In the English dub, Aoyama and his best friend’s roles are both performed by child actors who certainly sound the part — and although their delivery tends to be a little stiff, it does fit in well with the setting of children attempting to navigate situations they are ill-equipped to manage. As I watched this with my 9-year-old son, we did not try the original Japanese language option. As a children’s film… it’s a bit slow. It was a struggle to hold my son’s attention for the first half of this two-hour movie. With a significant slice-of-life aspect, Penguin Highway hardly gets off to a raring start, though the cute penguins themselves are introduced early before almost entirely disappearing for much of the runtime. The final section of the film ramps up the pace and surreal imagery to the point my son giggled with excitement at the funny penguins and their bizarre actions.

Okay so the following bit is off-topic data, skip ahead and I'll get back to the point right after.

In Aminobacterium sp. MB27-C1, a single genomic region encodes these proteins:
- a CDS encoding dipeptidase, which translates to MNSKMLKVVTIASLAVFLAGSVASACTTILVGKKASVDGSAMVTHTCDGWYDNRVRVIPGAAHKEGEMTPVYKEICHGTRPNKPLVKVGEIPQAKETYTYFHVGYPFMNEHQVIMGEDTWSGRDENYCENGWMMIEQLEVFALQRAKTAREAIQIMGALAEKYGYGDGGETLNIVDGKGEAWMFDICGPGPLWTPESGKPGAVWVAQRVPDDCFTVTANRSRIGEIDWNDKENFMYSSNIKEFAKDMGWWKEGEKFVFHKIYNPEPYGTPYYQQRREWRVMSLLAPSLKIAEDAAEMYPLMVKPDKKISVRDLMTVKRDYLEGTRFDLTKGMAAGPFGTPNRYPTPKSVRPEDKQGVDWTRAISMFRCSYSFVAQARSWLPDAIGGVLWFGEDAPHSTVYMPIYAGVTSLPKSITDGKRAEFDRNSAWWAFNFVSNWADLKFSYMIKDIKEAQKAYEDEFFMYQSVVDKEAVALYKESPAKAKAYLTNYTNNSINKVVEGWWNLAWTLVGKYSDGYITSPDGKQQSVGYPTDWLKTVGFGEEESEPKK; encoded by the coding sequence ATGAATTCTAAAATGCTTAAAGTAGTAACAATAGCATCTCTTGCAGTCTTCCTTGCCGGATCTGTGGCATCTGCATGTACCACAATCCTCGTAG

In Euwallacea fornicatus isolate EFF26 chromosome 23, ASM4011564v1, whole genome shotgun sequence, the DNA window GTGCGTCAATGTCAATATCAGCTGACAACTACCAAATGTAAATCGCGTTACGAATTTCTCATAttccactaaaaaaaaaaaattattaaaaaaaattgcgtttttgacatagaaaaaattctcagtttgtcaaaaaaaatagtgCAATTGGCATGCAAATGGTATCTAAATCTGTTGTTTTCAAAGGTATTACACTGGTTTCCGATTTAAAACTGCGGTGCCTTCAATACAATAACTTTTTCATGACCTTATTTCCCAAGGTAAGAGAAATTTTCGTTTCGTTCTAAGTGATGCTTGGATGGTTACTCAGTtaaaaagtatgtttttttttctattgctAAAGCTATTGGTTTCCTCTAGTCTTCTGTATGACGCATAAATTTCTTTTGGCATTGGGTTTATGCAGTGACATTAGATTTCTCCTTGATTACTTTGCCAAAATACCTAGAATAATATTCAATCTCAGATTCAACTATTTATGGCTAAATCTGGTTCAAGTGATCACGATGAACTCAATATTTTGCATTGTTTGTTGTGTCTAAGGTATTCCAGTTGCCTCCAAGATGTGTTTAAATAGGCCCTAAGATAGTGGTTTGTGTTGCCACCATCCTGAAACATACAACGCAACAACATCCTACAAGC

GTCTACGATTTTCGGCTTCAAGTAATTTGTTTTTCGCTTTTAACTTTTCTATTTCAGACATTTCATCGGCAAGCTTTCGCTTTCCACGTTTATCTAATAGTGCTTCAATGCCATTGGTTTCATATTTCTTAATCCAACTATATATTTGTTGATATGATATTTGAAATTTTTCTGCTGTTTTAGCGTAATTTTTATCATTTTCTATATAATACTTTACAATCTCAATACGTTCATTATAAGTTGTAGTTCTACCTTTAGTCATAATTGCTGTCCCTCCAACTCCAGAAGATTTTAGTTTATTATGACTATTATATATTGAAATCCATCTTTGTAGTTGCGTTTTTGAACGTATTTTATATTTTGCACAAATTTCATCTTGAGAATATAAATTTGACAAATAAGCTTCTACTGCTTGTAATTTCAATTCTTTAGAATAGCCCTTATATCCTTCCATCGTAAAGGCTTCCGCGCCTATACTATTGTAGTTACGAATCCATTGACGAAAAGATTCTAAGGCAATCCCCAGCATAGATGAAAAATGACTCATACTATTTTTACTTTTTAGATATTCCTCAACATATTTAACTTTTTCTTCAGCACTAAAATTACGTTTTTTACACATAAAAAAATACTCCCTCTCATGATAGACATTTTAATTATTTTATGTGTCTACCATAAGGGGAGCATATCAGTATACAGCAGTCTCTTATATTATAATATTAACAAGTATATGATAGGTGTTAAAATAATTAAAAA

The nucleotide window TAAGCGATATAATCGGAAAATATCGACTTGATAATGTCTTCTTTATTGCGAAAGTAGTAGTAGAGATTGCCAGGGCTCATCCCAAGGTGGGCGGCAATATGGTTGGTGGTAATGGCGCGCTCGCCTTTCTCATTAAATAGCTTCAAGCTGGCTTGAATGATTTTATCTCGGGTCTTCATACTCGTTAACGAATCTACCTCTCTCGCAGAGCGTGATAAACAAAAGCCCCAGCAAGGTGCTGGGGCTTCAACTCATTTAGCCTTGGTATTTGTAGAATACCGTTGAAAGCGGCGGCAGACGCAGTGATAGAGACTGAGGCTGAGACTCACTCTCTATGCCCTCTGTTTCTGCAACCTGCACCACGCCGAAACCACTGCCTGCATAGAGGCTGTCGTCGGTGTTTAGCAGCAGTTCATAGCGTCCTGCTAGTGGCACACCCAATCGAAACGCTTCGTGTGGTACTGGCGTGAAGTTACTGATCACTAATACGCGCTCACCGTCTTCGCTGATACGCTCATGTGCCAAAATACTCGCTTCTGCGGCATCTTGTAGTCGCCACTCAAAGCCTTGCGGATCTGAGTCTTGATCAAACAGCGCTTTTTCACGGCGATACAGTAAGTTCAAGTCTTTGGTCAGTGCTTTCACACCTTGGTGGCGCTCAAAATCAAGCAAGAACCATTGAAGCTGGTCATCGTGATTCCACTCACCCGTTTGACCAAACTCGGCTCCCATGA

Image for post
Image for post
The Lady, Aoyama and an army of penguins. My son adored this part

As you may have guessed, it’s a little difficult to distill this film’s plot coherently. Aoyama finds his interest piqued by the random manifestations of multitudes of penguins in his neighbourhood and starts investigating their mysterious appearances and disappearances. He’s also fascinated by a young woman who works at the local dental surgery, who also teaches him to play chess. She’s never named — he calls her “The Lady” (Onee-san in the subtitles) and she refers to him only by “Young Man”. It’s clear that Aoyama has developed a sweet boyhood crush on her — it’s not portrayed as anything remotely sexual, though he does note a strange fascination with her breasts and comments that looking at them makes him feel different compared to when he observes his mother’s. Aoyama ignores girls his own age because he wants to marry this woman once he becomes an adult… in 3,888 days (he’s counting).

Image for post
Image for post
Ooooh, look at the pretty colours. That’s the shiniest spacetime anomaly I’ve seen for a while.